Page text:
Captive Wild Woman (1943) – Edward Dmytryk

John Carradine as a detached, and insane scientist, who somehow still gets work, an animal trainer who wants a shot at the big top, and a gorilla suit that becomes a beautiful women with strange powers over the animals of the circus.

It’s all here in the next big title in DK Canada’s Monsters in the Movies as I continue my exploration of the chapter on monstrous apes.

Fred Mason (Milburn Stone) is an animal hunter and trainer who has returned from his list expedition with a slew of animals, and one horrible looking, man in a suit, gorilla.

At the same time, Dorothy (Martha Vickers), the younger sister of Fred’s main squeeze, Beth (Evelyn Ankers) has gone to see Dr. Sigmund Walters (Carradine) for dealing with her stress, and sudden weight loss, brought on, perhaps, by her responsibilities at the same circus that employees Fred.

Obviously Beth didn’t do any vetting on Walters, because he decides right away to use Dorothy, and the recently kidnapped ape, to prove his theories about glands. With transfusions and injections from Dorothy, he transforms the ridiculous looking gorilla into a lovely woman he christens Paula (Acquanetta).

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He is eager to see how she reacts when reintroduced to Fred, the person who captured her and fostered a bit of a friendship with her. With Paula around, the other animals at the circus are frightened, and this gives Fred a chance in the big ring with some big felines. As long as Paula hangs around.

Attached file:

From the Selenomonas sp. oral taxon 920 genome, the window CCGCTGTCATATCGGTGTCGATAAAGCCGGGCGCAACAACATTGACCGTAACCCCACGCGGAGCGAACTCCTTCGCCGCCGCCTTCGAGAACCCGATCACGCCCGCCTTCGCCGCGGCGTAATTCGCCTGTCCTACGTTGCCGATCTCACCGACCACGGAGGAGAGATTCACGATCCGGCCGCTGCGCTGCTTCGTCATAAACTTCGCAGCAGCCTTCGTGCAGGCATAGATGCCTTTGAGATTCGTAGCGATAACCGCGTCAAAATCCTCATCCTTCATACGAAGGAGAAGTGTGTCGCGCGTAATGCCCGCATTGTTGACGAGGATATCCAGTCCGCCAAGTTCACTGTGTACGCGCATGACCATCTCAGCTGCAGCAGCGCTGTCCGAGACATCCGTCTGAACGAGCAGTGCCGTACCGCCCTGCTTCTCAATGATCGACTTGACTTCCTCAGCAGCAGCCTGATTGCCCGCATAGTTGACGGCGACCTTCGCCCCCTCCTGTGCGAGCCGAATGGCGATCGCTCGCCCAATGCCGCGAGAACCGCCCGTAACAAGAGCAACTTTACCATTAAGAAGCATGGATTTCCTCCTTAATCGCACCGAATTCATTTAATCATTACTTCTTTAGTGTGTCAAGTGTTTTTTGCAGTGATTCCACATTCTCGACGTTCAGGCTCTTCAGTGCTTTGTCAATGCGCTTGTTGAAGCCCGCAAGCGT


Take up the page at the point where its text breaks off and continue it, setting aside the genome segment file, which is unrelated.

When she realizes that her feelings for Jim aren’t returned, her forward evolution regresses to her animal state which could be horrible for everyone, including the viewer.

Honestly. this one was just silly. The ape costume was horrible, but Carradine’s performance was wicked to see, it’s reserved and evil all in the same breath, and he’s just so calm in his dark motives. Until he strikes.

Only running an hour, this is perfect popcorn fare. You turn your mind off, roll your eyes, watch actors chew the scenery, and accept that justice and comeuppance after some form or other will be served.

I will say this, they made sure that Stone’s double, the actual animal trainer in the ring interacting with the lions and tigers actually looked enough like Stone to allow the viewer to engage in that oh so important suspension of disbelief.

It should come as no surprise, that this is really not my favorite chapter of the book, but I am definitely enjoying it a lot more than I thought I would.

And perhaps, so will you. Why not pick up a copy of DK Books’ Monsters in the Movies and find something monstrous to watch tonight?

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